Other incidents reinforced this prevailing sense that being among Palestinians or even sympathizing with their plight was suspicious, threatening. During one of our wandering afternoons in the Arab quarter of the Old City of Jerusalem, my brother and I stepped into a T-shirt shop to pick up some souvenirs before heading back to Turkey. We struck up a conversation with the Palestinian store owner, who was thrilled, as usual, to hear that we were half Turkish; “Oh! Turqiya! We love Turqiya!”
The shop featured an odd assortment of Pro-Palestinian and Pro-Zionist designs, Including an “I love the IDF” shirt. I pointed out a “Free Gaza, Free Palestine” shirt to my brother, and the store owner, noticing, responded;
“Actually those are the shirts I really want to sell. If it was up to me I would not sell these other ones. But if I only sold pro-Palestinian shirts, the Israeli police would not allow it, and shut me down.”
Oddly enough, it was the Jewishness of Israel that ended up feeling most foreign to me. Growing up in what might be called a Messianic-Jewish-Evangelical home in a predominantly Muslim country, I had never attended Hebrew school, so I was mesmerized by the beautiful and often stern language, but simultaneously felt disconnected and inadequate in my Jewishness.
I was also not used to seeing so many Jews in one place. In most of my previous contexts, Jews were always a minority group, in both America and most definitely in Turkey. It seemed strange and unnatural to me to see so many proud, bold, public displays of Jewishness at every corner. My initial and perhaps unconscious response was “Jesus, tone it down a bit…”
In fact what was most familiar, what felt most like home to me, was the militant nationalism of Israeli Zionism. Actually, I had grown up in a very similar cultural context in my hometown of Ankara, Turkey, and my time in Israel triggered some unexpected memories from my childhood.
We were walking along the tram-line in Jerusalem one day during our visit and as I casually surveyed the shop windows, I saw something that caught my eye; it was an IDF soldier’s uniform with a helmet, belt holsters and everything, only shrunken down a few sizes. It was clearly intended for children.
Suddenly I had a flashback. It was an ordinary cold and clear Monday morning in Ankara and I was still not quite awake. My shivering classmates and I stood in single-file, waiting for the ceremony to begin.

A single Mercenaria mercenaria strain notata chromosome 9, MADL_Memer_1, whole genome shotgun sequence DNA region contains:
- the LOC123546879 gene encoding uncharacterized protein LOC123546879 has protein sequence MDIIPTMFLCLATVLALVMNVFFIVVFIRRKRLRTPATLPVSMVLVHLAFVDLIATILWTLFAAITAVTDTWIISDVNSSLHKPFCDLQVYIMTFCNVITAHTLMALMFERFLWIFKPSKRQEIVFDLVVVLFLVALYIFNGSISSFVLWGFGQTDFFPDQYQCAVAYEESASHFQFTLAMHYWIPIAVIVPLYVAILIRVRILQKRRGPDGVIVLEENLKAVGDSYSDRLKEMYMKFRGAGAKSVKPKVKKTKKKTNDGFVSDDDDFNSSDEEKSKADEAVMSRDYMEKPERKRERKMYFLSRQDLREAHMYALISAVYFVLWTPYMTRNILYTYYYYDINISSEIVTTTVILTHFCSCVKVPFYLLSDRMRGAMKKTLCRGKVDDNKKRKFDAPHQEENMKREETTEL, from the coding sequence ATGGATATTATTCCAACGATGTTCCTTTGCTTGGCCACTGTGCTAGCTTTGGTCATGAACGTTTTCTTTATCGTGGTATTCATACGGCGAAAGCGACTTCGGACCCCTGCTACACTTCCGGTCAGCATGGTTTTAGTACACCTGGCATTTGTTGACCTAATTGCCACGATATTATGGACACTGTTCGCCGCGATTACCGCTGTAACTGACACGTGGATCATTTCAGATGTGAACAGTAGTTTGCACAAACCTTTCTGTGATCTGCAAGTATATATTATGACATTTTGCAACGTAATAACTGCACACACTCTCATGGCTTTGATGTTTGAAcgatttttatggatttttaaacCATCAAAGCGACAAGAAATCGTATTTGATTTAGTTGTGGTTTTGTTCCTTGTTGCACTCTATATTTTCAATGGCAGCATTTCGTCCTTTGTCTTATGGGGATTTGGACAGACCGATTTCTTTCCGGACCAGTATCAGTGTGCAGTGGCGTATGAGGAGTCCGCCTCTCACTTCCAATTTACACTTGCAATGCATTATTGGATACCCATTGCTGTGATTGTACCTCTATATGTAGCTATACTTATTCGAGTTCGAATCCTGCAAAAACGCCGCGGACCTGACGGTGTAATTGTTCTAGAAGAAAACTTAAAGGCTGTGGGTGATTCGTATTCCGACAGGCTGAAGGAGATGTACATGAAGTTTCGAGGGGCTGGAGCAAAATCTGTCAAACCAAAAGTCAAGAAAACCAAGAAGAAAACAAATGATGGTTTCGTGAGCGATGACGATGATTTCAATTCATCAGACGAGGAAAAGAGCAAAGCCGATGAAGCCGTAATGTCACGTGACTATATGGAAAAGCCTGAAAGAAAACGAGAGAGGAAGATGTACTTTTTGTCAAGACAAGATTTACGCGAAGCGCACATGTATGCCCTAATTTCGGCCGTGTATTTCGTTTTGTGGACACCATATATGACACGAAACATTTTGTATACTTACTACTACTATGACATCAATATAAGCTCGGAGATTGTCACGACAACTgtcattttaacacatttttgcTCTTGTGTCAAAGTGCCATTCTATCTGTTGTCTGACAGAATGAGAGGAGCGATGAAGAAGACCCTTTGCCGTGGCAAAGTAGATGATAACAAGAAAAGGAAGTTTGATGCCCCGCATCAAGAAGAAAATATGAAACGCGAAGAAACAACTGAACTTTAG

A voice blasted over the loudspeakers:
“Hazır ol!” (Attention!)
We snapped into formation, our fists clenched at our sides.
“Rahat!” (At ease!”)
I was five years old.
Militarism and Nationalism have always been influential forces in Turkish society, as my years spent in the Turkish education system will attest. However, I believe today Turkey is experiencing a surge in nationalism because, like Israel, the country is faced with increasing acts of terrorism. The Turkish government has been combating the outlawed Kurdistan Worker’s Party (PKK) in the east since the ceasefire ended this past summer.
Like in Israel, many young Turkish soldiers have been killed in the armed conflict against the PKK, and these losses affect the public deeply, knowing that these “martyrs” could have easily been their own sons serving their mandatory military service.
The Turkish people are sick and tired of waking up to the news of bombing, afterbombing after bombing which have claimed the lives of civilians, bombings which have largely been carried out by Kurdish militant groups with suspected ties to the PKK. Likewise Israelis are fed up with Hamas terrorism and the all too frequent stabbing incidents targeting Israeli soldiers and civilians. Essentially, both societies are faced with a pandemic of fear and anger.
Fuelled by the clouded judgement led by this fear and anger however, both the Israeli and Turkish government’s response to terrorism has been indiscriminate collective punishment of what is considered the monolithic ‘Other’; that is ‘Kurds’ in Turkey and ‘Palestinians’ in Israel.